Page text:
Macedon had known strong, passionate queens before. Philip’s own mother, Eurydice, had been such. But no queen before the dramatic and overbearing Olympias seems to have had ambitions to rule. Philip’s death left her in a very good position, and Olympias thought to rule through her son, in his absence. But in this she was to be greatly disappointed. When he departed for Asia, Alexander left Olympias in Pella, but not as his regent. Instead he picked Antipater, long his father’s right-hand-man, as his Regent and General in Europe. Over the next decade, as he swept through Asia like a forest fire, she burdened her son with a constant stream of invective-laced letters, vilifying the Regent and others she distrusted. She everywhere saw plots against Alexander and threats to his kingship, and wasted much parchment in warning him against this friend or that supporter. When he failed to take the actions she suggested/demanded, she would rail against him and his lack of faith in or love for her, his mother. After reading one such letter, he famously turned to Hephaistion (who alone of his inner circle Olympias, grudgingly, trusted) and observed, “Mother’s charge a heavy rent for nine month’s lodging!” But he never lost his love for her, and as they were much alike he understood her frustrations and always answered her violent letters with soft words of consolation.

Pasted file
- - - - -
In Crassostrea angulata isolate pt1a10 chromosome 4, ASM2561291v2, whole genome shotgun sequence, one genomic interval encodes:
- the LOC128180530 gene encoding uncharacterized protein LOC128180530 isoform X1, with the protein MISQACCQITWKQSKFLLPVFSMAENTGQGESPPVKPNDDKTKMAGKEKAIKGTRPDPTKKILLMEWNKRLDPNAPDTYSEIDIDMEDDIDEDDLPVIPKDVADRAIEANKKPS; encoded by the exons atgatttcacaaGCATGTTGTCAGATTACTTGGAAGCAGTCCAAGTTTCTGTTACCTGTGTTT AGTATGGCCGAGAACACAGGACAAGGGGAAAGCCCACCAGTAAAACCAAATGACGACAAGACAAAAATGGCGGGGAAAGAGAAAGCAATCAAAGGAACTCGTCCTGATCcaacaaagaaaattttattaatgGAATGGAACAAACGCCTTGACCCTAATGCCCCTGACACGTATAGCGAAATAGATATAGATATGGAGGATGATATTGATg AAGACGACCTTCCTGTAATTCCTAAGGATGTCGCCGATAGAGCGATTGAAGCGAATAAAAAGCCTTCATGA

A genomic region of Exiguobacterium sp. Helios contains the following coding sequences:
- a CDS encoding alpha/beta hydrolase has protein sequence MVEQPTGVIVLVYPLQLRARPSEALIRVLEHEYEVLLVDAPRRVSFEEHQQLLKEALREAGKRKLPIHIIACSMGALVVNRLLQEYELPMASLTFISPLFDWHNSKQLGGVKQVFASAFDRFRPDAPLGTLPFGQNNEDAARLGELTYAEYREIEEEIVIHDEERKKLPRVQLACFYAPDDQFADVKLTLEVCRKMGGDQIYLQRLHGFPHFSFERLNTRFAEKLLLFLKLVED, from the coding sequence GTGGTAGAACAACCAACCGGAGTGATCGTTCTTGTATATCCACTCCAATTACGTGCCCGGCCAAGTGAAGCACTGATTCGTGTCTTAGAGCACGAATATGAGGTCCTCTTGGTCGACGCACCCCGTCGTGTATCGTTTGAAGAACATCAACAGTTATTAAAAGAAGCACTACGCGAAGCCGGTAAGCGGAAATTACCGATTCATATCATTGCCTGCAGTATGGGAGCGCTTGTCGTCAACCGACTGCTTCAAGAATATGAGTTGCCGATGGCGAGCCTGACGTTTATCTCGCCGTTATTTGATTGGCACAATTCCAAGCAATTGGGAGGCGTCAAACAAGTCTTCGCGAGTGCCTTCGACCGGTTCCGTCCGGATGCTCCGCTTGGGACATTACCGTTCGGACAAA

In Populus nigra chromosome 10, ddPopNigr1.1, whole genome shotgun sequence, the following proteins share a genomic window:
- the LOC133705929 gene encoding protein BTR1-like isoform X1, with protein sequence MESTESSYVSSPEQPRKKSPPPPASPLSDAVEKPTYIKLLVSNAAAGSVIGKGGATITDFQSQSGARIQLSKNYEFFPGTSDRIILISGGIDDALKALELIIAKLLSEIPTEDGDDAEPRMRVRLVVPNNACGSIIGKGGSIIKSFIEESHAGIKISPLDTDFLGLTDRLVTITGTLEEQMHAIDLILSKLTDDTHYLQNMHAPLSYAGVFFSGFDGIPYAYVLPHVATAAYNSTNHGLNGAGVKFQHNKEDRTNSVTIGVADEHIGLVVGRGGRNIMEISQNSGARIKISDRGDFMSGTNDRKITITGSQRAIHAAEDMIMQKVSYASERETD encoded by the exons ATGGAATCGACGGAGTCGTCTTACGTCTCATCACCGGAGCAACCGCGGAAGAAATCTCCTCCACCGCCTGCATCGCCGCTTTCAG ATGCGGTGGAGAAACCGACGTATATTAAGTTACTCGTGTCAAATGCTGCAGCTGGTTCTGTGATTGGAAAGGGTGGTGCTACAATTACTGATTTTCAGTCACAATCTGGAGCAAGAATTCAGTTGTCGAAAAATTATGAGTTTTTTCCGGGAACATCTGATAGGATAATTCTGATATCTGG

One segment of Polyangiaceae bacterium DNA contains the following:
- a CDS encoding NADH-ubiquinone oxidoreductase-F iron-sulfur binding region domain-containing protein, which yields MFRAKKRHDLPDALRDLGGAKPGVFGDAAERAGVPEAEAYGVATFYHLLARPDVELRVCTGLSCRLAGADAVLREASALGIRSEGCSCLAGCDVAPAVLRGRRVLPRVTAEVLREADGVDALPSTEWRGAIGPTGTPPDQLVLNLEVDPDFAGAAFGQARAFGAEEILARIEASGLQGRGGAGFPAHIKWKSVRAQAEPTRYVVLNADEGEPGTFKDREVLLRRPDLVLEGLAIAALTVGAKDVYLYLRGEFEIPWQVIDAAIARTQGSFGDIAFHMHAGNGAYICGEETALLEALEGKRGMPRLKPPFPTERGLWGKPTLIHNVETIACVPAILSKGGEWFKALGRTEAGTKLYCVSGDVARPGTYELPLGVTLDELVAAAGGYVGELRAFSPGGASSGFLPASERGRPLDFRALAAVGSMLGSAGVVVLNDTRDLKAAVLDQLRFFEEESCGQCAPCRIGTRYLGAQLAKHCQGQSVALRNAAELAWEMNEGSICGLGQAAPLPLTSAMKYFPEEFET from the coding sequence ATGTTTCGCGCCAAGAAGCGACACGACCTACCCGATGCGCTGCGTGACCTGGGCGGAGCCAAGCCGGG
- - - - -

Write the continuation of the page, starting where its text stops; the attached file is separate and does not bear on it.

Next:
Olympias was known for her intelligence and wit as well as her passionate nature. When she learned that Alexander (here depicted on one of his coins bearing the horns of ram-headed Zeus-Ammon) claimed Zeus as his true father, she shrugged it off, quipping, “Will Alexander never stop getting me in trouble with Hera?”
But he was equally deaf to Antipater’s correspondences concerning Olympias’ various and regular misdemeanors. After reading a letter from the Regent containing a long list of grievances against her, he said to Hephaistion (who regularly read over his friend’s shoulder) that Antipater failed to understand that a single mother’s tear washed away a thousand such letters.